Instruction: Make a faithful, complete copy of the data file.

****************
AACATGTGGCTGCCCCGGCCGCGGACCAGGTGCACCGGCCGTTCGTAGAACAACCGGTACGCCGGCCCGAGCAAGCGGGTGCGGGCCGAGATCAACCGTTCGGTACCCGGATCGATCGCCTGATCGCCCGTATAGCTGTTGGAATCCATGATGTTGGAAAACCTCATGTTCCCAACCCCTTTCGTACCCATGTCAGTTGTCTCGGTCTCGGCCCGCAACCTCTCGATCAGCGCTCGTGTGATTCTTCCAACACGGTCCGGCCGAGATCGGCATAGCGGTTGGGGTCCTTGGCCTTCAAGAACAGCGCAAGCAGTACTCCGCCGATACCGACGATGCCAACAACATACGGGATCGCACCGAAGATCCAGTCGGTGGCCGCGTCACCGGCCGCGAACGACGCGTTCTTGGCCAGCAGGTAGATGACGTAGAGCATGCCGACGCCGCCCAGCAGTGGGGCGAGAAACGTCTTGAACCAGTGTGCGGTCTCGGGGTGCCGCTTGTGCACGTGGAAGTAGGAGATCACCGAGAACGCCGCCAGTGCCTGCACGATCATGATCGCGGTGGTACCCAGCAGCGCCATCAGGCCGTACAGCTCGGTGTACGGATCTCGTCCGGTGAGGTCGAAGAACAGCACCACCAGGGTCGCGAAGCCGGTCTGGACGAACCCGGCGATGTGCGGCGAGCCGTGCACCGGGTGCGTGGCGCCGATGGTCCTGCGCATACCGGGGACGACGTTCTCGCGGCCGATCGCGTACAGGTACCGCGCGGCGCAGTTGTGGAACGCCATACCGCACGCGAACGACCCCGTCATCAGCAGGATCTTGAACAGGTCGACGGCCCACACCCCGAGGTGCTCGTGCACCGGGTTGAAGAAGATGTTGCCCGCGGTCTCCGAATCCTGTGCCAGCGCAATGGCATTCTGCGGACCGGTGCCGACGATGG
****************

AACATGTGGCTGCCCCGGCCGCGGACCAGGTGCACCGGCCGTTCGTAGAACAACCGGTACGCCGGCCCGAGCAAGCGGGTGCGGGCCGAGATCAACCGTTCGGTACCCGGATCGATCGCCTGATCGCCCGTATAGCTGTTGGAATCCATGATGTTGGAAAACCTCATGTTCCCAACCCCTTTCGTACCCATGTCAGTTGTCTCGGTCTCGGCCCGCAACCTCTCGATCAGCGCTCGTGTGATTCTTCCAACACGGTCCGGCCGAGATCGGCATAGCGGTTGGGGTCCTTGGCCTTCAAGAACAGCGCAAGCAGTACTCCGCCGATACCGACGATGCCAACAACATACGGGATCGCACCGAAGATCCAGTCGGTGGCCGCGTCACCGGCCGCGAACGACGCGTTCTTGGCCAGCAGGTAGATGACGTAGAGCATGCCGACGCCGCCCAGCAGTGGGGCGAGAAACGTCTTGAACCAGTGTGCGGTCTCGGGGTGCCGCTTGTGCACGTGGAAGTAGGAGATCACCGAGAACGCCGCCAGTGCCTGCACGATCATGATCGCGGTGGTACCCAGCAGCGCCATCAGGCCGTACAGCTCGGTGTACGGATCTCGTCCGGTGAGGTCGAAGAACAGCACCACCAGGGTCGCGAAGCCGGTCTGGACGAACCCGGCGATGTGCGGCGAGCCGTGCACCGGGTGCGTGGCGCCGATGGTCCTGCGCATACCGGGGACGACGTTCTCGCGGCCGATCGCGTACAGGTACCGCGCGGCGCAGTTGTGGAACGCCATACCGCACGCGAACGACCCCGTCATCAGCAGGATCTTGAACAGGTCGACGGCCCACACCCCGAGGTGCTCGTGCACCGGGTTGAAGAAGATGTTGCCCGCGGTCTCCGAATCCTGTGCCAGCGCAATGGCATTCTGCGGACCGGTGCCGACGATGG